The middle ground used to be where no retailer wanted to be - now it’s looking like a safe haven
There’s been a huge amount written and broadcast over the past week about the problems facing the UK high street, and there’s no doubt that retailers are facing hugely challenging trading conditions at present. But a sense of perspective is vital. All those retailers which have gone under are those which would have been expected to, while others are doing a good job of riding out the downturn.
Debenhams is one retailer which might have been expected to find the going tough. But its trading update at the end of last week revealed robust sales and improving trends in trading. Debs benefits from one of the most experienced management teams in the business and has been engineering its product mix to improve margin whilst also maintaining shopper footfall. It’s a strategy which seems to be working.
But I don’t think it’s all about self-help. Debenhams is often bracketed with Marks & Spencer and Next in the mass market end of the middle market, and right now that’s not looking like a bad place to be. It seems the squeeze on living standards which is hitting retail so hard is being felt most at the value end of the market, where retailers such as TJ Hughes, Life & Style and Jane Norman operated, while those slightly higher up the chain are doing OK.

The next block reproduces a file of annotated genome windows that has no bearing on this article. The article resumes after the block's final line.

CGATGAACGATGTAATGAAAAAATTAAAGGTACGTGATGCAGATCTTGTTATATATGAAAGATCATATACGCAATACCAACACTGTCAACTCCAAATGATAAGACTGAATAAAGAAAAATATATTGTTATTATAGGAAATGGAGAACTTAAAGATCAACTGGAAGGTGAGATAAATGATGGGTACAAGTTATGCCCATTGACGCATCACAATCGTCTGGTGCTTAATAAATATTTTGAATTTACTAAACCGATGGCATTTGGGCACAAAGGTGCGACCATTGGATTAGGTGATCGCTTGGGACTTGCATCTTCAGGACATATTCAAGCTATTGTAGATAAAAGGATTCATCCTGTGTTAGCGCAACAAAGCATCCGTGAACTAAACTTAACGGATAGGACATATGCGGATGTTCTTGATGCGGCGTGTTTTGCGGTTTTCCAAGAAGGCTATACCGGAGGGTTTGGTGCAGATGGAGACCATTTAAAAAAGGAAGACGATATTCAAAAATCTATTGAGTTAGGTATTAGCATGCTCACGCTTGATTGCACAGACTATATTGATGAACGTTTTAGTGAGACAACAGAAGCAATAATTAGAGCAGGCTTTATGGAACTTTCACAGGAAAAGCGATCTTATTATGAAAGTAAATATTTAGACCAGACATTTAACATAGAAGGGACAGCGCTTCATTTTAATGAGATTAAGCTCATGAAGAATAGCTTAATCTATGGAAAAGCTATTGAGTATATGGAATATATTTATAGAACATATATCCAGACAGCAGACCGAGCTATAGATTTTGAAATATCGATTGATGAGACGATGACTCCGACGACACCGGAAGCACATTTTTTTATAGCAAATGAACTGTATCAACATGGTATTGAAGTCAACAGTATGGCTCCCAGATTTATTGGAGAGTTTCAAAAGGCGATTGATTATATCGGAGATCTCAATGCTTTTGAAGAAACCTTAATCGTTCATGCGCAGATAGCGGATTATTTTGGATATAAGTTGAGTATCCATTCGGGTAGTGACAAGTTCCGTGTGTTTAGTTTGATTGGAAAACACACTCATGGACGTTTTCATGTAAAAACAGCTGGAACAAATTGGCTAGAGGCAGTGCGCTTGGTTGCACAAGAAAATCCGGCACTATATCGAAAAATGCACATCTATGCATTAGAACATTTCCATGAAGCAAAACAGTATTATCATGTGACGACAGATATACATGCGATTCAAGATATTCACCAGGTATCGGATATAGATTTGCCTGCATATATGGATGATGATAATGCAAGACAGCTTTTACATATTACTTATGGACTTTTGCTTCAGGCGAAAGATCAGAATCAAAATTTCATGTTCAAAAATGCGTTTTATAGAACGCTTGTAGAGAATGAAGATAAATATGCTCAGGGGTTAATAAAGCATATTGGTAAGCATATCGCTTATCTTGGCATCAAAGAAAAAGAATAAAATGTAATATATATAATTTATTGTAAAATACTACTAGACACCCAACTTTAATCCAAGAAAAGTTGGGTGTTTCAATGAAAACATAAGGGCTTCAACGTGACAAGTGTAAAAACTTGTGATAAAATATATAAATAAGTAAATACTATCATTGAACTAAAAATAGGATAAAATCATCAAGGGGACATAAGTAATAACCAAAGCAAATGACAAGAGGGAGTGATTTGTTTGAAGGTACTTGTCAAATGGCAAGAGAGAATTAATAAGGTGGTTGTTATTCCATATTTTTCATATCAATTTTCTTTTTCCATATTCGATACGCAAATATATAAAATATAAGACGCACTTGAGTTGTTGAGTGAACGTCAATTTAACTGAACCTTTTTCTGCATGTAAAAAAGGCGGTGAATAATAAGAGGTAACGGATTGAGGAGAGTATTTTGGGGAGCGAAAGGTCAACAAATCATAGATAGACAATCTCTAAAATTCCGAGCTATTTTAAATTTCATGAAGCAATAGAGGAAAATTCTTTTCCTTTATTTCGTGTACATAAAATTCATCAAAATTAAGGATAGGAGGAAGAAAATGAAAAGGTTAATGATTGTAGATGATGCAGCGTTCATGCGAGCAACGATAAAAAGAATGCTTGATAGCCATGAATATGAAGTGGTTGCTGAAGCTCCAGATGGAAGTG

That shouldn’t come as a surprise. After all, while rises in petrol prices, domestic energy bills and food prices hit everyone, but the least well-off are disproportionately affected. This can help the ultra-cheap food discounters - everyone has to eat - and there is growing evidence that Aldi and Lidl are taking share from Asda.
But in the largely discretionary fashion and home markets, the signs are shoppers are increasingly reluctant to spend. And when those people do spend, they’re going for quality, which means saving up to go to M&S, Next or Debenhams rather than more frequent trips to value stores.
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